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THE Simple Bard, unbroke by rules of Art,
He pours the wild effusions of the heart :
And if inspir’d, 'tis Nature's pow'rs inspire ;
Her's all the melting thrill, and her's the kindling fire.


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THE following trifles are not the production

of the Poet, who, with all the advantages of learned art, and perhaps amid the elegancies and idlenesses of upper life, looks down for a rural theme, with an eye to Theocrites or Virgil. To the Author of this, these and other celebrated names their contrymen are, in their original languages, “A fountain shut

and a · book sealed.' Unacquainted with the necessary requisites for commencing Poet by rule, he sings the sentiments and manners, he felt and fawin himself and his rustic compeers around him, in his and their native language. Though a Rhymer from his earliest years, at least from the earliest impulses of the softer passions, it was not till very lately, that the applause, perhaps the partiality, of Friendship, wakened his vanity so far as to make him think any thing of his was worth showing; and none of the following works were ever composed with a view to the press. To amuse himself with the little creations of his own fancy, amid the toil and fatigues of a laborious life; to transcribe the various feelings, the loves, the griefs, the hopes, the fears, in his own breast; to find some kind of counterpoise to the struggles of a world, always an alien scene, a talk uncouth to the poetical mind; these were his motives for courting the Muses, and in these he found Poetry to be it's own reward.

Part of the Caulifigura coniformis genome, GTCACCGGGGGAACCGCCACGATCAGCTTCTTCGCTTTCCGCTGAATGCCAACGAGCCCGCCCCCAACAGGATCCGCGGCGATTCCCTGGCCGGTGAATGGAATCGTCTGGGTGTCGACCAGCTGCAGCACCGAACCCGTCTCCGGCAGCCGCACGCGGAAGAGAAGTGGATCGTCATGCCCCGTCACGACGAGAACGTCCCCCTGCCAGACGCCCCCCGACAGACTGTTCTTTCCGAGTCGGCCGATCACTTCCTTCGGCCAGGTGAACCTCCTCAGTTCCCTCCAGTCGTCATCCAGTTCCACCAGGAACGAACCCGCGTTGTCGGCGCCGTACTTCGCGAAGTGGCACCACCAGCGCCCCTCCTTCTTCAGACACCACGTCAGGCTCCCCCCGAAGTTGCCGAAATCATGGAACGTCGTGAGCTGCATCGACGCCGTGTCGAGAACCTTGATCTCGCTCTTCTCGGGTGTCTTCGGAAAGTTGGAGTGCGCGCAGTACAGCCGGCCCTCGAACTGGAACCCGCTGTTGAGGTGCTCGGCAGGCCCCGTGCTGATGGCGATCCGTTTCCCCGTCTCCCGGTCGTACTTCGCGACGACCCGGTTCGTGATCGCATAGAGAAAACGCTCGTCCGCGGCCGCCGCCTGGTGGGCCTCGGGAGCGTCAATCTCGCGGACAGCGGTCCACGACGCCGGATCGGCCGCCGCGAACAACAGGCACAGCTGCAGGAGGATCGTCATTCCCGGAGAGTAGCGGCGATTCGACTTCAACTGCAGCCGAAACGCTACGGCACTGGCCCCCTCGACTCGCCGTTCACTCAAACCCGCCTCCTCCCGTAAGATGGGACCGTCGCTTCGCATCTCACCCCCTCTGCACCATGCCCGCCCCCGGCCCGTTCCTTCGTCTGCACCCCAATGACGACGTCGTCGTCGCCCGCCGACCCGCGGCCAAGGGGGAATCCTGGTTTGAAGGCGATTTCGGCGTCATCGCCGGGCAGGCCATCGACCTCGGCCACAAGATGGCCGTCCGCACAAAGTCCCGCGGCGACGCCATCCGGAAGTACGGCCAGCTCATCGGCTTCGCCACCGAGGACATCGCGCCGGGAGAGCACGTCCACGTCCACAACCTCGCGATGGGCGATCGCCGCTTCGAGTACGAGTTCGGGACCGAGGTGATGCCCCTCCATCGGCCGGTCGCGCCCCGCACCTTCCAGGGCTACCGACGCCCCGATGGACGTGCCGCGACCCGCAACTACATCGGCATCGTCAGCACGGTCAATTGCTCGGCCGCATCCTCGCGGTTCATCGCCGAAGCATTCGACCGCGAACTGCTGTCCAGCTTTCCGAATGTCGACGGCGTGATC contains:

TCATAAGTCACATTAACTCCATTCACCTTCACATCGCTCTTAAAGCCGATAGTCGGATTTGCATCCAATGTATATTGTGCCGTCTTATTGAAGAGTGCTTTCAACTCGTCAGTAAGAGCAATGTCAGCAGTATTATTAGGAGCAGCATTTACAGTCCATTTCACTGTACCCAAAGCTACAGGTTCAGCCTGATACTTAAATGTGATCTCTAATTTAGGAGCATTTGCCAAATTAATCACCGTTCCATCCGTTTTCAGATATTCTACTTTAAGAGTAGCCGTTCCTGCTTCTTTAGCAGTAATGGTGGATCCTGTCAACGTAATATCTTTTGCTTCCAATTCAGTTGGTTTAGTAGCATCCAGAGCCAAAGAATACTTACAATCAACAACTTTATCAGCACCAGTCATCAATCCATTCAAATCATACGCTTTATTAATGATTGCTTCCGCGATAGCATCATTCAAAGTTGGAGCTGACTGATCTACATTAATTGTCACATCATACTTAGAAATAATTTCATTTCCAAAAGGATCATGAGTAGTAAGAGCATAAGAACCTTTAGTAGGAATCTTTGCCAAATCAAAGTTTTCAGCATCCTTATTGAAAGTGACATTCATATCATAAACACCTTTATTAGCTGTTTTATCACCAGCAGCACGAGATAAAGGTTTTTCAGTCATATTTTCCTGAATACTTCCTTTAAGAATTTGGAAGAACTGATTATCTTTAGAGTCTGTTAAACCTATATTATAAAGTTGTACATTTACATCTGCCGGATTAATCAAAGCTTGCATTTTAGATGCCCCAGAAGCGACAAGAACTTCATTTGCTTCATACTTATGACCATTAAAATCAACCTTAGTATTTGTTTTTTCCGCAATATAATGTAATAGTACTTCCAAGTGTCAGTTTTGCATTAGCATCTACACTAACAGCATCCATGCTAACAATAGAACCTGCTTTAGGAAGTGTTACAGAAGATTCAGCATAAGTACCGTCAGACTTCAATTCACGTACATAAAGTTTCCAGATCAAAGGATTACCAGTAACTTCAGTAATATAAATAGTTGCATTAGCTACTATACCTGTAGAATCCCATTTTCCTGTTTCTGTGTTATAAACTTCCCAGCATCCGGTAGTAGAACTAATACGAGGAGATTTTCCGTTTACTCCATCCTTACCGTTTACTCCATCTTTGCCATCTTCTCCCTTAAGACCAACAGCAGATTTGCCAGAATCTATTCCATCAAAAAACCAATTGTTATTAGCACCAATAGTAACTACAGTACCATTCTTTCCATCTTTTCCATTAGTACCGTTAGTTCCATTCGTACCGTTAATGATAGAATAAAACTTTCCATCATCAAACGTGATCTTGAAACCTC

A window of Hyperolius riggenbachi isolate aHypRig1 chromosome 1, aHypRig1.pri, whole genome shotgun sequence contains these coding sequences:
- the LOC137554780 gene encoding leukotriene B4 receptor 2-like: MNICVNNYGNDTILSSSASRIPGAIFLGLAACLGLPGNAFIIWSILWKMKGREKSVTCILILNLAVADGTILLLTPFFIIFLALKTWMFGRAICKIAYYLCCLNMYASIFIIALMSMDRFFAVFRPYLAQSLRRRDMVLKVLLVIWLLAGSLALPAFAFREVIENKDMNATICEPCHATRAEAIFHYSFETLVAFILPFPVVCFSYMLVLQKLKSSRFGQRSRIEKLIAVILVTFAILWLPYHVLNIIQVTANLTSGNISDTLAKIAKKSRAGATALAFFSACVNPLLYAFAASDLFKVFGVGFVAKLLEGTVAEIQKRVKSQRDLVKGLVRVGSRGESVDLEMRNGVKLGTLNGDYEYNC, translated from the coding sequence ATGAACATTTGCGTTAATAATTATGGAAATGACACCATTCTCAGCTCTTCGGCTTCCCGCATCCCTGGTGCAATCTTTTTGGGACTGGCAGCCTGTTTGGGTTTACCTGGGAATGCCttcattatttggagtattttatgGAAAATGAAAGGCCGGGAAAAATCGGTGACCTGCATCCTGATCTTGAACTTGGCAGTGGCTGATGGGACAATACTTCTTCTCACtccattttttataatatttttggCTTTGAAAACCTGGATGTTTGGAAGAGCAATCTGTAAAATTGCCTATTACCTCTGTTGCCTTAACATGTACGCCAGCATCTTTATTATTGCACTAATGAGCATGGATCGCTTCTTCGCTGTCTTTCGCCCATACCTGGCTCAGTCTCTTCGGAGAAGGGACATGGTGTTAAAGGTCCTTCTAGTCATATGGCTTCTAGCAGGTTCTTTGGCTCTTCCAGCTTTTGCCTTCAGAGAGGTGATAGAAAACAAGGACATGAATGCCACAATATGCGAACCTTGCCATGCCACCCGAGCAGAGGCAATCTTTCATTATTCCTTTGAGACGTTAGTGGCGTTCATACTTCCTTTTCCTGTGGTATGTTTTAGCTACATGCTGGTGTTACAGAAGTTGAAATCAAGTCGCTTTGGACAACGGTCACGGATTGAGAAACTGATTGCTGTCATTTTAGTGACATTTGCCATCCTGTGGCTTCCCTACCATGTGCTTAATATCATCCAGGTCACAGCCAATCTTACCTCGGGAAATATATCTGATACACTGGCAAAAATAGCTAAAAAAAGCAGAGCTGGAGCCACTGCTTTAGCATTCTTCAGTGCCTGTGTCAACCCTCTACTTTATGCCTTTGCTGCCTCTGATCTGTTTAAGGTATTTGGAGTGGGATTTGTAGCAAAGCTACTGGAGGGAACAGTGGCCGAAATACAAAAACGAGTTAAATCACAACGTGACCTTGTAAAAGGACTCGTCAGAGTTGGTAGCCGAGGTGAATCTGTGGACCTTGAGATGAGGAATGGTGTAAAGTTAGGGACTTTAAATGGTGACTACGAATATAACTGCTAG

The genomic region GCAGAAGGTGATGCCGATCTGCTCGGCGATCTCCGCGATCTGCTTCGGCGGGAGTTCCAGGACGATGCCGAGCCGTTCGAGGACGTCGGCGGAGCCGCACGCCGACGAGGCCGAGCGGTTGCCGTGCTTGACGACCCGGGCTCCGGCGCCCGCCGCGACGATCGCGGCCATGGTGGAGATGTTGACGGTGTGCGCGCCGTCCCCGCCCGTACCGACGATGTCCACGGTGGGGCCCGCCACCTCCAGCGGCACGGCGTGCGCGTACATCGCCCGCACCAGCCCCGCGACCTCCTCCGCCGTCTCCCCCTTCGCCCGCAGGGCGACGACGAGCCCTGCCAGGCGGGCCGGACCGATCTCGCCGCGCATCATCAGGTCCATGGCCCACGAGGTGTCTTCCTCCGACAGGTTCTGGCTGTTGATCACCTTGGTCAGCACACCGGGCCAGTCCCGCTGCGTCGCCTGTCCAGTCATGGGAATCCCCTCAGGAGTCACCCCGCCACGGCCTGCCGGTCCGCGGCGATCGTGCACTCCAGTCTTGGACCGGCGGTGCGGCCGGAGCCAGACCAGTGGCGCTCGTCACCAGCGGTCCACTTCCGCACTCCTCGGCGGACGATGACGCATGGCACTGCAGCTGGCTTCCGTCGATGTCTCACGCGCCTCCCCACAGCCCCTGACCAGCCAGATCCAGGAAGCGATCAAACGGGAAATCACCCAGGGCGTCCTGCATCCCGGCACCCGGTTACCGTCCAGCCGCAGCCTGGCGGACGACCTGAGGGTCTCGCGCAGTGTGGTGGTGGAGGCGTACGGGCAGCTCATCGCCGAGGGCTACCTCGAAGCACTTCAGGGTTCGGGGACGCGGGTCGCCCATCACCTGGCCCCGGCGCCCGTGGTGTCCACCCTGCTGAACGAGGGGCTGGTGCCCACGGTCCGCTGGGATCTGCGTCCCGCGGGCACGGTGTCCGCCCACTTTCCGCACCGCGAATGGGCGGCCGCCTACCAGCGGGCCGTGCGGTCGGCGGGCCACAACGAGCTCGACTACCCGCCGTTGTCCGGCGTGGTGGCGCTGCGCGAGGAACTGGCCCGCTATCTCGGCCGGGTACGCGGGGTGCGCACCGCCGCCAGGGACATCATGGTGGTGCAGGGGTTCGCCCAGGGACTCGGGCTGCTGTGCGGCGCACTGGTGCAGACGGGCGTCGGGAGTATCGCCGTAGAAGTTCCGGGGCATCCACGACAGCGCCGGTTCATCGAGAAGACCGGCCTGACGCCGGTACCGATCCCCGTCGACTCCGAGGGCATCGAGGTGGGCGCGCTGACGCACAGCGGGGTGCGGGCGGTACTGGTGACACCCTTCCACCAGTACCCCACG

Now that he appears in the public character of an Author, he does it with fear and trembling. So dear is fame to the rhyming tribe, that even he, an obscure, nameless Bard, shrinks aghast, at the thought of being branded as “An impertinent blockhead, obtruding his nonsense on the world; and because he can make a shift to jingle a few doggerel, Scotch rhymes together, looks upon himself as a Poet of no small consequence forsooth.'

It is an observation of that celebrated Poet, * whose divine Elegies do honor to our language,

* Shenstone.

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our nation, and our species, that ‘Humility has depressed many a genius to a hermit, but never raised one to fame. If any Critic catches at the word genius, the Author tells him, once for all, that he certainly looks upon

himself as possest of some poetic abilities, otherwise his publishing in the manner he has done, would be a manæuvre below the worstcharacter, which, he hopes; his worst enemy will ever give him: but to the genius of a Ramsay, or the glorious dawnings of the poor,

, unfortunate Ferguson, he, with equal unaffected sincerity, declares, that, even in his highest pulse of vanity, he has not the most distant pretensions. These two justly admired Scotch Poets he has often had in his eye in the following pieces; but rather with a view to kindle at their flame, than for servile imitation.

To his Subscribers, the Author returns his most sincere thanks. Not the mercenary bow over a counter, but the heart-throbbing gratitude of the Bard, conscious how much he isindebted to Benevolence and Friendship, for gratifying him, if he deserves it, in that dearest wish of every poetic bosom to be distinguished. He begs his read

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